Chicago police investigate the scene where two police officers were shot in the 4300 block of South Ashland Avenue Tuesday, May 2, 2017 in Chicago.
Photo credit: Nuccio DiNuzzo/Chicago Tribune/TNS
CHICAGO — Chicago police were questioning three people and were searching for others after two plainclothes officers were wounded Tuesday night in the Back of the Yards neighborhood when gunmen began firing “indiscriminately” at them, authorities said.
Both Deering District officers were shot by a “high-powered weapon,” police said. One officer was hit in the arm and hip, the other in the back.
They were taken to Stroger Hospital, where they were in serious condition but stable. Officials said their injuries were not life-threatening.
The officers were sitting in an unmarked car in the 4300 block of South Ashland Avenue around 9 p.m., following up an earlier investigation, when they saw someone in a silver van shooting at another vehicle, according to preliminary information from police.
“The occupants began firing shots indiscriminately in the direction of the officers,” the Police Department said in a statement. “The officers returned fire.” It is not believed they hit anyone.
Both vehicles sped off. The van was found near 37th Street and Racine Avenue, less than two miles away, and either a rifle or shotgun was recovered near the scene, according to a source citing preliminary information.
A second weapon was also recovered, and three people were taken into custody, police said.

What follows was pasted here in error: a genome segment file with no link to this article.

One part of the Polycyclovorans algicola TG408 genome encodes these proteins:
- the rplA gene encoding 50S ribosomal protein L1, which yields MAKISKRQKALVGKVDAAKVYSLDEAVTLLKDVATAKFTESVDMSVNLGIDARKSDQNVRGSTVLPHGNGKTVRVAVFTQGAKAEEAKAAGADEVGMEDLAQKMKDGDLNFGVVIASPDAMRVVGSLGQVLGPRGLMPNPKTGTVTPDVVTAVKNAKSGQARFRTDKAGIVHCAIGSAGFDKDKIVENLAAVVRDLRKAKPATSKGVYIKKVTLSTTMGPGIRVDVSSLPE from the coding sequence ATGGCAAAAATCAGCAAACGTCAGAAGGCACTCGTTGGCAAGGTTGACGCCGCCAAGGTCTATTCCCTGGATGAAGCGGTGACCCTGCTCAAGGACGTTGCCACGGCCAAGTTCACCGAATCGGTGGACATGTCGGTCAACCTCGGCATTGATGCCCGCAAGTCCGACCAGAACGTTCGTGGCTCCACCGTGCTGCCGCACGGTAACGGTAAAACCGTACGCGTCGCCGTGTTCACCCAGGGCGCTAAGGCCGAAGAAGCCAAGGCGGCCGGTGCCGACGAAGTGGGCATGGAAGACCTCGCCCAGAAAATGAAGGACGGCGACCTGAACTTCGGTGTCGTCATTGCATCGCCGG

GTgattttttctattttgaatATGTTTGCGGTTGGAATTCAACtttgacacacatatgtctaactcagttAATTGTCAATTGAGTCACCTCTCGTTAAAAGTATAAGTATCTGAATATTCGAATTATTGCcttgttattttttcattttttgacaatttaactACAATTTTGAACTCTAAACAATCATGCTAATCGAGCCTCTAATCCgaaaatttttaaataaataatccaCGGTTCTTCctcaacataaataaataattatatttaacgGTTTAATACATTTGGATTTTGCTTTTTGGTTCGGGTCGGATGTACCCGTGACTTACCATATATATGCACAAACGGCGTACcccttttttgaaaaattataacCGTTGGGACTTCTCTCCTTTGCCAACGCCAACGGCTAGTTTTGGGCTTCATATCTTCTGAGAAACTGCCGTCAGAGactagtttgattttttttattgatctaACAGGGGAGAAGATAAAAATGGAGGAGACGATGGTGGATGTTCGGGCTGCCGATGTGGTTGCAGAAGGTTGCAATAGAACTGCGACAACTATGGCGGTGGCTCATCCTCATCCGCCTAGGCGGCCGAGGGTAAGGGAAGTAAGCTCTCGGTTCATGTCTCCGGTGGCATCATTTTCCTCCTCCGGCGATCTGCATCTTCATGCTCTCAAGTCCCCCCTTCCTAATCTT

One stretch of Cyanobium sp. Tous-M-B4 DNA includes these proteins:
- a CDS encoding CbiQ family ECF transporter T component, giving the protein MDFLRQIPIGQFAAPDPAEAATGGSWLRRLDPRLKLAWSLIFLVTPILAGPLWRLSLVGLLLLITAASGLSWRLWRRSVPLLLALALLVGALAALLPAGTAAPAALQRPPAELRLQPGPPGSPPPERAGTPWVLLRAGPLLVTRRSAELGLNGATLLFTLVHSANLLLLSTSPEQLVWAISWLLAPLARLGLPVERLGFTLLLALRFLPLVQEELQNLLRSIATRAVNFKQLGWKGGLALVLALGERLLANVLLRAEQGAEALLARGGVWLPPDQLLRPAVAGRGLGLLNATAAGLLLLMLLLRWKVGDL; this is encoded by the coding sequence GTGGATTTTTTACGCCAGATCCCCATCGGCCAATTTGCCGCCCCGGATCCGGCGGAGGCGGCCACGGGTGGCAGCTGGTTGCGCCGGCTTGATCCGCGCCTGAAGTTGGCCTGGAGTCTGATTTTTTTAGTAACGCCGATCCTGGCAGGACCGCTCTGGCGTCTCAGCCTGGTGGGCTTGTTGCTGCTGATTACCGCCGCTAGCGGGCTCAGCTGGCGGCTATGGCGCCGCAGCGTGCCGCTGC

“It’s just another example of how dangerous this job is,” Police Superintendent Eddie Johnson said outside Stroger. “And I think people take it for granted that when police officers come to work every day, they put their lives on the line every single day they get in their car.
“Listen, if they will fire at police officers like that, they have no thought process in terms of firing at other citizens of this great city,” Johnson added. “So we are going to get them.”
As he spoke, officers streamed in and out of the emergency entrance. Two officers arrived with a box of coffee and a large bag.
Four women briefly emerged and hugged each other. A few of the officers stopped to talk to the women before they went back into the hospital.
At the scene of the shooting, at least 11 evidence markers were placed on 43rd Street just north of a strip mall in the industrial area.
Thomas Murdock, 51, stood in a small crowd watching investigators work. He was in a Dunkin’ Donuts when he heard gunfire and saw paramedics tending to two officers, one of them on a stretcher.
“It was like whack, whack, whack. Big guns. Next thing I know, I find out police got shot,” Murdock said. “The Dunkin’ Donuts lady was like, ‘What the (expletive) are they shooting for?’ My mind was like, ‘Holy s—- ! I hope they don’t run in.’ “
Minutes later, a procession of police vehicles raced north.
In February, the Chicago Tribune reported that rifles were being increasingly used by gangs in Back of the Yards.
At the time, more than 30 shootings believed to have been tied to semi-automatic rifles occurred there and in neighboring Brighton Park over nine months. At least 46 people were shot in those attacks, 13 fatally.
Police said this was the only area of the city where rifles styled after AR-15s and AK-47s were regularly used, a menacing new development in the gang fights.
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SOURCE AND CREDITS : CHICAGO TRIBUNE